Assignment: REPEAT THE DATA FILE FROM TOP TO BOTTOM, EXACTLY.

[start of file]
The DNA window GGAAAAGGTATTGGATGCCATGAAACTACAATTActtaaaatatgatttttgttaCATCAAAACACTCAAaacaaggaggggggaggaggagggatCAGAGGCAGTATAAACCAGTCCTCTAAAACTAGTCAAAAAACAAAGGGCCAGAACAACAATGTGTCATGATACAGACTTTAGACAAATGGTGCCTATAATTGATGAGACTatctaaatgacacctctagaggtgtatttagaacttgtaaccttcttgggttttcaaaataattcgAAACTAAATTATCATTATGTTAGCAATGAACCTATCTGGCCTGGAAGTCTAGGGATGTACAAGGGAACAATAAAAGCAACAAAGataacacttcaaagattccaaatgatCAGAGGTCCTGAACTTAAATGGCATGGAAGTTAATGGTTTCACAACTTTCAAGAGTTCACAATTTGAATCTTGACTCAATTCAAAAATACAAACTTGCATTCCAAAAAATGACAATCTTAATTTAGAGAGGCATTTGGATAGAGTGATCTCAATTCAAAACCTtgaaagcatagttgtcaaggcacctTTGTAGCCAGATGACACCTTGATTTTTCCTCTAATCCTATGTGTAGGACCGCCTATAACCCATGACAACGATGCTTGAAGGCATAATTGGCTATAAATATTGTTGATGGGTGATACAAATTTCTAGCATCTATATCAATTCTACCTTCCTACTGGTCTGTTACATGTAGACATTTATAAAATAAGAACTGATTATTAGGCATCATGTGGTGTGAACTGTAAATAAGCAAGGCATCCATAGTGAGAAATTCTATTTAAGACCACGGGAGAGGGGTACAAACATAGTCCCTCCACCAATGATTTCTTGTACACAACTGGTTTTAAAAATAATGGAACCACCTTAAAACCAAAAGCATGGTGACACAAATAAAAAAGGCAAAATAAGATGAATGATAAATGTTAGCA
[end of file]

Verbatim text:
The DNA window GGAAAAGGTATTGGATGCCATGAAACTACAATTActtaaaatatgatttttgttaCATCAAAACACTCAAaacaaggaggggggaggaggagggatCAGAGGCAGTATAAACCAGTCCTCTAAAACTAGTCAAAAAACAAAGGGCCAGAACAACAATGTGTCATGATACAGACTTTAGACAAATGGTGCCTATAATTGATGAGACTatctaaatgacacctctagaggtgtatttagaacttgtaaccttcttgggttttcaaaataattcgAAACTAAATTATCATTATGTTAGCAATGAACCTATCTGGCCTGGAAGTCTAGGGATGTACAAGGGAACAATAAAAGCAACAAAGataacacttcaaagattccaaatgatCAGAGGTCCTGAACTTAAATGGCATGGAAGTTAATGGTTTCACAACTTTCAAGAGTTCACAATTTGAATCTTGACTCAATTCAAAAATACAAACTTGCATTCCAAAAAATGACAATCTTAATTTAGAGAGGCATTTGGATAGAGTGATCTCAATTCAAAACCTtgaaagcatagttgtcaaggcacctTTGTAGCCAGATGACACCTTGATTTTTCCTCTAATCCTATGTGTAGGACCGCCTATAACCCATGACAACGATGCTTGAAGGCATAATTGGCTATAAATATTGTTGATGGGTGATACAAATTTCTAGCATCTATATCAATTCTACCTTCCTACTGGTCTGTTACATGTAGACATTTATAAAATAAGAACTGATTATTAGGCATCATGTGGTGTGAACTGTAAATAAGCAAGGCATCCATAGTGAGAAATTCTATTTAAGACCACGGGAGAGGGGTACAAACATAGTCCCTCCACCAATGATTTCTTGTACACAACTGGTTTTAAAAATAATGGAACCACCTTAAAACCAAAAGCATGGTGACACAAATAAAAAAGGCAAAATAAGATGAATGATAAATGTTAGCA